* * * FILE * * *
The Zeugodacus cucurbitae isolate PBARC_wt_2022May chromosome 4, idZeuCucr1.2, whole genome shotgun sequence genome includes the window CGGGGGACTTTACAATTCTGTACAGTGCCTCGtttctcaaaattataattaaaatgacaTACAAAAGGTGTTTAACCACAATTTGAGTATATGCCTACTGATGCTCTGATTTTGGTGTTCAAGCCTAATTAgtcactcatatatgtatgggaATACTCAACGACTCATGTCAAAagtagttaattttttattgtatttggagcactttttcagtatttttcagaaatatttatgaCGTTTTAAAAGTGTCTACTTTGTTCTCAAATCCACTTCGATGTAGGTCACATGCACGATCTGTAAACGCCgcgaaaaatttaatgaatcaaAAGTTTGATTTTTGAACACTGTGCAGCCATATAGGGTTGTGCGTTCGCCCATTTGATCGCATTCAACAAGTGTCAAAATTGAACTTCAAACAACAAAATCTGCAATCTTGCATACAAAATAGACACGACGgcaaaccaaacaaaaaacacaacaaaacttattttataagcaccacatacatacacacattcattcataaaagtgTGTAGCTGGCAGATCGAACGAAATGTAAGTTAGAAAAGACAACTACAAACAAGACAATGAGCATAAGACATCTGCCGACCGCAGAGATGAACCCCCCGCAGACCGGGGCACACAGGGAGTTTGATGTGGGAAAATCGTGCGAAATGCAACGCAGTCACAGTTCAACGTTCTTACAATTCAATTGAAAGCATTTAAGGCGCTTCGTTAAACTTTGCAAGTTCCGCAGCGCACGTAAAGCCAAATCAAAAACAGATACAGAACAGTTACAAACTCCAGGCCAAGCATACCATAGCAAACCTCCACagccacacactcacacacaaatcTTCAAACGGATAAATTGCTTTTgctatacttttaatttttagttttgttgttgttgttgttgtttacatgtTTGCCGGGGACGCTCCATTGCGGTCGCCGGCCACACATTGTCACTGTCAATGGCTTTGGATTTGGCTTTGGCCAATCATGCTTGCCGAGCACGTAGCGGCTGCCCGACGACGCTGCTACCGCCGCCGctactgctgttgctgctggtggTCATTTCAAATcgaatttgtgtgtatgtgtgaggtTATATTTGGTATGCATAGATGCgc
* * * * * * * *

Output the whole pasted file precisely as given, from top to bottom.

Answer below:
The Zeugodacus cucurbitae isolate PBARC_wt_2022May chromosome 4, idZeuCucr1.2, whole genome shotgun sequence genome includes the window CGGGGGACTTTACAATTCTGTACAGTGCCTCGtttctcaaaattataattaaaatgacaTACAAAAGGTGTTTAACCACAATTTGAGTATATGCCTACTGATGCTCTGATTTTGGTGTTCAAGCCTAATTAgtcactcatatatgtatgggaATACTCAACGACTCATGTCAAAagtagttaattttttattgtatttggagcactttttcagtatttttcagaaatatttatgaCGTTTTAAAAGTGTCTACTTTGTTCTCAAATCCACTTCGATGTAGGTCACATGCACGATCTGTAAACGCCgcgaaaaatttaatgaatcaaAAGTTTGATTTTTGAACACTGTGCAGCCATATAGGGTTGTGCGTTCGCCCATTTGATCGCATTCAACAAGTGTCAAAATTGAACTTCAAACAACAAAATCTGCAATCTTGCATACAAAATAGACACGACGgcaaaccaaacaaaaaacacaacaaaacttattttataagcaccacatacatacacacattcattcataaaagtgTGTAGCTGGCAGATCGAACGAAATGTAAGTTAGAAAAGACAACTACAAACAAGACAATGAGCATAAGACATCTGCCGACCGCAGAGATGAACCCCCCGCAGACCGGGGCACACAGGGAGTTTGATGTGGGAAAATCGTGCGAAATGCAACGCAGTCACAGTTCAACGTTCTTACAATTCAATTGAAAGCATTTAAGGCGCTTCGTTAAACTTTGCAAGTTCCGCAGCGCACGTAAAGCCAAATCAAAAACAGATACAGAACAGTTACAAACTCCAGGCCAAGCATACCATAGCAAACCTCCACagccacacactcacacacaaatcTTCAAACGGATAAATTGCTTTTgctatacttttaatttttagttttgttgttgttgttgttgtttacatgtTTGCCGGGGACGCTCCATTGCGGTCGCCGGCCACACATTGTCACTGTCAATGGCTTTGGATTTGGCTTTGGCCAATCATGCTTGCCGAGCACGTAGCGGCTGCCCGACGACGCTGCTACCGCCGCCGctactgctgttgctgctggtggTCATTTCAAATcgaatttgtgtgtatgtgtgaggtTATATTTGGTATGCATAGATGCgc